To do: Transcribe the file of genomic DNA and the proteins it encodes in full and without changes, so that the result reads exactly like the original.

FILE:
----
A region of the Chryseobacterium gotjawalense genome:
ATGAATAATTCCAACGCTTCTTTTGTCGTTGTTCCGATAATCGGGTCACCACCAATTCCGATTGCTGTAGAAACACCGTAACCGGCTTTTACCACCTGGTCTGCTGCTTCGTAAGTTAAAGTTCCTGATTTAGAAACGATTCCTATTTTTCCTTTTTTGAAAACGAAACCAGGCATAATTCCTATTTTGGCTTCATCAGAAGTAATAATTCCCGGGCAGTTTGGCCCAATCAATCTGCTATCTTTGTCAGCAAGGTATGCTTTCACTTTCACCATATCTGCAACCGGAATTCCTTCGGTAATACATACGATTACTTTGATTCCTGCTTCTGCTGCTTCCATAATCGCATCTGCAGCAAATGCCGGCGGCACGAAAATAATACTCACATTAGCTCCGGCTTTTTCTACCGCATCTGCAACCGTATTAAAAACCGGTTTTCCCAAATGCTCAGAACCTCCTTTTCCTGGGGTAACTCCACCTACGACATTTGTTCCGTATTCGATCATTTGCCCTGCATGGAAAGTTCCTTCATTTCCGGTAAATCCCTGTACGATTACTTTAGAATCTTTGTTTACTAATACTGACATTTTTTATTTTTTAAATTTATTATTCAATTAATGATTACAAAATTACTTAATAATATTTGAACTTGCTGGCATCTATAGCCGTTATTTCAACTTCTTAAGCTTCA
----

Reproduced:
A region of the Chryseobacterium gotjawalense genome:
ATGAATAATTCCAACGCTTCTTTTGTCGTTGTTCCGATAATCGGGTCACCACCAATTCCGATTGCTGTAGAAACACCGTAACCGGCTTTTACCACCTGGTCTGCTGCTTCGTAAGTTAAAGTTCCTGATTTAGAAACGATTCCTATTTTTCCTTTTTTGAAAACGAAACCAGGCATAATTCCTATTTTGGCTTCATCAGAAGTAATAATTCCCGGGCAGTTTGGCCCAATCAATCTGCTATCTTTGTCAGCAAGGTATGCTTTCACTTTCACCATATCTGCAACCGGAATTCCTTCGGTAATACATACGATTACTTTGATTCCTGCTTCTGCTGCTTCCATAATCGCATCTGCAGCAAATGCCGGCGGCACGAAAATAATACTCACATTAGCTCCGGCTTTTTCTACCGCATCTGCAACCGTATTAAAAACCGGTTTTCCCAAATGCTCAGAACCTCCTTTTCCTGGGGTAACTCCACCTACGACATTTGTTCCGTATTCGATCATTTGCCCTGCATGGAAAGTTCCTTCATTTCCGGTAAATCCCTGTACGATTACTTTAGAATCTTTGTTTACTAATACTGACATTTTTTATTTTTTAAATTTATTATTCAATTAATGATTACAAAATTACTTAATAATATTTGAACTTGCTGGCATCTATAGCCGTTATTTCAACTTCTTAAGCTTCA